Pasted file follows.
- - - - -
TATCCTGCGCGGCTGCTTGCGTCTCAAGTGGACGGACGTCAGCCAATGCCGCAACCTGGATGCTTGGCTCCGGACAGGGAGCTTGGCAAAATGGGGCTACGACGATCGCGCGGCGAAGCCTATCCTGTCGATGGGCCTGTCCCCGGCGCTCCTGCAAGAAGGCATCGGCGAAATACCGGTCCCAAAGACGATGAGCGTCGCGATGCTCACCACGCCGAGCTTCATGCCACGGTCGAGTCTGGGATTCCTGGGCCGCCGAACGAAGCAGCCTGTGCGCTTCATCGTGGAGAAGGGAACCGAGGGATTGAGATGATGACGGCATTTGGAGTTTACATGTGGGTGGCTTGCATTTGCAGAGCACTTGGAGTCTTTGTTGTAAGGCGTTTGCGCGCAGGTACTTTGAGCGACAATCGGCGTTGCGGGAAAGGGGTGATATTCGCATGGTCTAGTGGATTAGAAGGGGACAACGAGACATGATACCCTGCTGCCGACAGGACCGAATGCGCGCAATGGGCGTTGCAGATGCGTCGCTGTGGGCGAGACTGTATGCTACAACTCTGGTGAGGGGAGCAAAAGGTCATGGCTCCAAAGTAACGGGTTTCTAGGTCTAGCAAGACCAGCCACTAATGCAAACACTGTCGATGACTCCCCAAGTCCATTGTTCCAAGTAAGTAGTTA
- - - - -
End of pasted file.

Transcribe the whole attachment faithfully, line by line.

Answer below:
TATCCTGCGCGGCTGCTTGCGTCTCAAGTGGACGGACGTCAGCCAATGCCGCAACCTGGATGCTTGGCTCCGGACAGGGAGCTTGGCAAAATGGGGCTACGACGATCGCGCGGCGAAGCCTATCCTGTCGATGGGCCTGTCCCCGGCGCTCCTGCAAGAAGGCATCGGCGAAATACCGGTCCCAAAGACGATGAGCGTCGCGATGCTCACCACGCCGAGCTTCATGCCACGGTCGAGTCTGGGATTCCTGGGCCGCCGAACGAAGCAGCCTGTGCGCTTCATCGTGGAGAAGGGAACCGAGGGATTGAGATGATGACGGCATTTGGAGTTTACATGTGGGTGGCTTGCATTTGCAGAGCACTTGGAGTCTTTGTTGTAAGGCGTTTGCGCGCAGGTACTTTGAGCGACAATCGGCGTTGCGGGAAAGGGGTGATATTCGCATGGTCTAGTGGATTAGAAGGGGACAACGAGACATGATACCCTGCTGCCGACAGGACCGAATGCGCGCAATGGGCGTTGCAGATGCGTCGCTGTGGGCGAGACTGTATGCTACAACTCTGGTGAGGGGAGCAAAAGGTCATGGCTCCAAAGTAACGGGTTTCTAGGTCTAGCAAGACCAGCCACTAATGCAAACACTGTCGATGACTCCCCAAGTCCATTGTTCCAAGTAAGTAGTTA